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9 min read

The Commercial Spaceflight Revolution is Over – Who Won

The SpaceX Dragon cargo craft approaches the space station
The SpaceX Dragon cargo craft, loaded with over 7,700 pounds of science, supplies, and cargo, approaches the International Space Station.

[The following is the text of a speech given by Phil McAlister, Director of the Commercial Space Division at NASA Headquarters, during the May 2022 “Commercial Human Spaceflight Workshop” sponsored annually by SAS Aerospace in Boulder Colorado.  The speech was updated in March 2023 for posting on the NASA website.]

I’m sure many of you are wondering about the title of my remarks because the answer to the question of “Who Won?” seems pretty clear.  In the last 3 years, SpaceX has launched 8 commercial human missions to space, including 6 for NASA, the Inspiration4 free-flying mission, and the Ax-1 Private Astronaut Mission.  Soon, Blue Origin and Virgin Galactic will have accomplished over a dozen human suborbital flights.  In addition, there are currently 4 companies designing and developing commercial LEO space stations.

So, in many ways, the answer to my question is clear.  But, at the risk of being a buzzkill, I do have some concerns about where we are headed.

But, before I go there, I’d like to start off with some overall observations about our industry and how we got to this place in time.  I’ve been reflecting on this since the Human Landing System award to SpaceX which put an exclamation point on some of the trends that have been occurring in our industry.

20 years ago, there was no commercial human spaceflight industry.  And, other than commercial satcom, there wasn’t even really a commercial space industry.

The industry was dominated by large aerospace and defense companies, the so-called traditional aerospace industry.  These companies were almost exclusively focused on the federal government as its customer.  They didn’t make significant investments in new capabilities, other than some small IRAD investments, and those investments were designed to make the companies more competitive in winning government contracts.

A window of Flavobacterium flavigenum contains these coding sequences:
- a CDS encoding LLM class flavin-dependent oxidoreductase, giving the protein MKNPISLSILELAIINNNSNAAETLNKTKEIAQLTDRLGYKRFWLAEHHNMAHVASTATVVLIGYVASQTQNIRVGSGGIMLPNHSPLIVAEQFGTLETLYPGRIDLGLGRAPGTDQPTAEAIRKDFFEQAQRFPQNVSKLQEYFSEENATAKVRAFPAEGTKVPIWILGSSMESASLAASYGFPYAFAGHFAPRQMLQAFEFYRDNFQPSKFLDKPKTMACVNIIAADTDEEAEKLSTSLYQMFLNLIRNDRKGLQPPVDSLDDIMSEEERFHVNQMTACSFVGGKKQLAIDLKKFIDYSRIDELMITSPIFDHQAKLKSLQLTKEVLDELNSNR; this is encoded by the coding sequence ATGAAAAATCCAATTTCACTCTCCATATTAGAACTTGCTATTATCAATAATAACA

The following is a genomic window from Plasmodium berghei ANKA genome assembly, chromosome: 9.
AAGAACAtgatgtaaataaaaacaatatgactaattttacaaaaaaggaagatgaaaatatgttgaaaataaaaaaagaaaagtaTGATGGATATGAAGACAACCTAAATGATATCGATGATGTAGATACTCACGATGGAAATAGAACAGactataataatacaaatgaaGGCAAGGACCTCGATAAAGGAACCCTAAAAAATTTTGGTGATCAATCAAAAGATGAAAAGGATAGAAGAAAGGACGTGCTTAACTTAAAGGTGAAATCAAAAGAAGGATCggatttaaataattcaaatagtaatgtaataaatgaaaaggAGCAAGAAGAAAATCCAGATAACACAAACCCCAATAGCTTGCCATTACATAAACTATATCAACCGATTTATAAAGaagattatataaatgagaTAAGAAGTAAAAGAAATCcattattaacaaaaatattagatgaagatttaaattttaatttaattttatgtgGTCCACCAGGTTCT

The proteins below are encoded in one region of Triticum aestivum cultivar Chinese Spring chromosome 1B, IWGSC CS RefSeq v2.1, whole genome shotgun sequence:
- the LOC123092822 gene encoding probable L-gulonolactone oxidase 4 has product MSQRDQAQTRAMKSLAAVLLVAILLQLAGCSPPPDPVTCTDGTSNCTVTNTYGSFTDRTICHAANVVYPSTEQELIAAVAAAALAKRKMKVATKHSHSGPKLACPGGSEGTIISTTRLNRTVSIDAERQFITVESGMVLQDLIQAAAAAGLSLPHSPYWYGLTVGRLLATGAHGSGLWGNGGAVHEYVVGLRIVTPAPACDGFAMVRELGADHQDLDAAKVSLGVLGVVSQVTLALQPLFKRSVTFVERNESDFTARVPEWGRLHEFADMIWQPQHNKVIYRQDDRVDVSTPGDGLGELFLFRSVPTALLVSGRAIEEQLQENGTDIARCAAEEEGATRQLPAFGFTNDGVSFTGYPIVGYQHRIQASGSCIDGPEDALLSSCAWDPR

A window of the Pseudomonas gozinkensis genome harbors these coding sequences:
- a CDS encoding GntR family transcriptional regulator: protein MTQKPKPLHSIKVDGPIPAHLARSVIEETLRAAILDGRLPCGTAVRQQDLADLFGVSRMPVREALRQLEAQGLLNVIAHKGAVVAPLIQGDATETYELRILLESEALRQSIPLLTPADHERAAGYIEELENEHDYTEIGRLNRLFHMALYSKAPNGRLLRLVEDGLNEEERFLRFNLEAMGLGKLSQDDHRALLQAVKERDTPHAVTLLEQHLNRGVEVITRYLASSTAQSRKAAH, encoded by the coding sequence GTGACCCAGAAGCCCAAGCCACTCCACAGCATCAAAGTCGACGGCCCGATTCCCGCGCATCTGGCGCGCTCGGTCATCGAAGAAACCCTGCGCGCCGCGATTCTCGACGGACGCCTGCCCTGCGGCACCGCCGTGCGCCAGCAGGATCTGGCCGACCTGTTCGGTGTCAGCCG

Those were, and are, good businesses run by smart people.  I worked for one of those companies for almost a decade and I loved it. 

The problem was that the industry was insulated from disruption by start-ups that we see in almost every other industry, like the information technology industry where you can literally start a business in your garage.

Space start-ups, on the other hand, generally need a large and well-educated work force with large facilities, lots of property, and access to big things like test stands and clean rooms.  All this is very expensive.  So, while there have always been space start-ups, they tended to flame out early because they could not raise the capital required to scale and to compete with the established companies in the industry.

Without that disruption, there was no incentive for the traditional space companies to change.  And their focus on the federal government as their main customer ensured that space systems remained expensive because the federal government prioritizes performance over costs.  When things are expensive, it limits business opportunities. 

There wasn’t a ton of innovation either because government customers don’t like risk, and innovation means changing things, which can come with some additional initial risk.

But then, starting about 20 years ago, we had a relatively brief, wonderful period where the Newspace industry emerged:

1999 – Virgin Galactic was established

2000 – Blue Origin was established

2000 – Paul Allen and Burt Rutan partnered up to design SpaceShipOne

2002 – SpaceX was established

2004 – the Ansari X-Prize was won, and Virgin announced its partnership with Scaled Composites

2006 – the Commercial Spaceflight Federation was founded

There were others during this period, of course, but you get the picture.  In this 6-year window, we saw these unique start-ups emerge.  They were unique because they were mostly self-financed by wealthy entrepreneurs, so they could blow through the funding barrier that had stopped so many of their predecessors.  And they were run by successful businesspeople, not engineers, who brought their extensive business skills to bear on commercial human spaceflight.  And, most importantly, they were looking for business opportunities.  They were not focused on the federal government as their main customer.  So, they needed to innovate and to be cost-effective to attract those business opportunities.  That’s the difference between traditional space companies and Newspace companies – it’s their business models.  One is not better than the other, they’re just different.

Then, over the next 15 years or so, we had what I call the Commercial Spaceflight Revolution.  It was a hard-fought battle that resulted in an almost wholesale disruption of our industry, which brings us to where we are today where the dust has pretty much settled, the revolution is mostly over, and we have a new and larger landscape for our industry.